According to him, “the tension in the atmosphere created by the clashes does not speak well of the country and is tainting Ghana’s reputation”.
He was reacting to the latest incident which left five people injured on Sunday, November 21, as supporters of both parties went on separate but simultaneous health walks as part of campaign activities in the lead-up to the 7 December polls.
An intervention by the police forestalled mayhem but cars were vandalised in the clash, which happened exactly a week after a similar clash in front of the Nima residence of NPP flag bearer Nana Akufo-Addo.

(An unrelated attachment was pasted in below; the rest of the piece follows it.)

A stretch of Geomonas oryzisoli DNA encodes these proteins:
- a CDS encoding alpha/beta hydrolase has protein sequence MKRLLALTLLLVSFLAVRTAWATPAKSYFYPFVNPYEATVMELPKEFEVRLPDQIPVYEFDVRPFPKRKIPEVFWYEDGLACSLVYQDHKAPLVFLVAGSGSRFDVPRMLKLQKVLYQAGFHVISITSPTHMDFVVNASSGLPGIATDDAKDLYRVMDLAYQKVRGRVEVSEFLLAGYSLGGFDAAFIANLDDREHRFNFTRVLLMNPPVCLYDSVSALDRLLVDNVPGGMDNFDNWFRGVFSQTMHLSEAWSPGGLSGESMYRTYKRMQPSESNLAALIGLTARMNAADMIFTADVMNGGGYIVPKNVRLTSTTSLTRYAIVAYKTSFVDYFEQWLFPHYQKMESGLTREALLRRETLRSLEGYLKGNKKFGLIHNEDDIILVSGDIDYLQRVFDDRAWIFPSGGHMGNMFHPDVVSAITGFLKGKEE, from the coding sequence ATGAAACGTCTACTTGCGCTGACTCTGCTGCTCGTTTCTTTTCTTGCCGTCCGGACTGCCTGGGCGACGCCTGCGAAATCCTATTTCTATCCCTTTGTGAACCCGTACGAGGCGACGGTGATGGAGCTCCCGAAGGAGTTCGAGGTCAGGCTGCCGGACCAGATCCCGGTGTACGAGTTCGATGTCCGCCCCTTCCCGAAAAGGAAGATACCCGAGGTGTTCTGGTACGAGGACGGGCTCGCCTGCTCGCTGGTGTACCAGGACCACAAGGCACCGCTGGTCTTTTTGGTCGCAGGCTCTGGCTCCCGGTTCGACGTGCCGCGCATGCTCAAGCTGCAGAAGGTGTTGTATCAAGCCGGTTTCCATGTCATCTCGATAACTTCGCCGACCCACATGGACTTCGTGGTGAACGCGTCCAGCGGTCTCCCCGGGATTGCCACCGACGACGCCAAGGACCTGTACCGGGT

Rev Asante who condemned the violence of the supporters underscored the need for political parties to be circumspect in their campaign as the election approaches.
He urged the leadership of the various political parties to speak against clashes and conflict involving their supporters and avoid provocation in their campaigns.
For him democracy is not about violence.
“The clashes show the level of intolerance, which is not a sign of democracy. Democracy is a contest of ideas and not physical, where violence is allowed to have a place,” he told Graphic Online in an interview shortly after the incident on Sunday.